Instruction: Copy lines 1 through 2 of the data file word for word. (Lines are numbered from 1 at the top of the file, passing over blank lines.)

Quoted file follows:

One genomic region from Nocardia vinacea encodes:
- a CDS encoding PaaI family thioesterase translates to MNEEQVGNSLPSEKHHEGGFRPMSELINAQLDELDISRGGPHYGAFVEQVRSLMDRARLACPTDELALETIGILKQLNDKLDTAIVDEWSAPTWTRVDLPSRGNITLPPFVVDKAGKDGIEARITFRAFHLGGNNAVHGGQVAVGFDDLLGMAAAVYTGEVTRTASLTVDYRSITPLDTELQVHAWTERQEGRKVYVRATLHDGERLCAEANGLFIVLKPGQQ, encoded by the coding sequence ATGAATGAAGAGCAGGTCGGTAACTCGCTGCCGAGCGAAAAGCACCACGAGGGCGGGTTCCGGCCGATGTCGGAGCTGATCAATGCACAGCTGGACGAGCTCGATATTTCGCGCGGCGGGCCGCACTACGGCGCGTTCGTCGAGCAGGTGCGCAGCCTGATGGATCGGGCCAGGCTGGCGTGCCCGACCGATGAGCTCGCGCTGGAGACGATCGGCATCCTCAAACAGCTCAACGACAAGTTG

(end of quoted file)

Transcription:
One genomic region from Nocardia vinacea encodes:
- a CDS encoding PaaI family thioesterase translates to MNEEQVGNSLPSEKHHEGGFRPMSELINAQLDELDISRGGPHYGAFVEQVRSLMDRARLACPTDELALETIGILKQLNDKLDTAIVDEWSAPTWTRVDLPSRGNITLPPFVVDKAGKDGIEARITFRAFHLGGNNAVHGGQVAVGFDDLLGMAAAVYTGEVTRTASLTVDYRSITPLDTELQVHAWTERQEGRKVYVRATLHDGERLCAEANGLFIVLKPGQQ, encoded by the coding sequence ATGAATGAAGAGCAGGTCGGTAACTCGCTGCCGAGCGAAAAGCACCACGAGGGCGGGTTCCGGCCGATGTCGGAGCTGATCAATGCACAGCTGGACGAGCTCGATATTTCGCGCGGCGGGCCGCACTACGGCGCGTTCGTCGAGCAGGTGCGCAGCCTGATGGATCGGGCCAGGCTGGCGTGCCCGACCGATGAGCTCGCGCTGGAGACGATCGGCATCCTCAAACAGCTCAACGACAAGTTG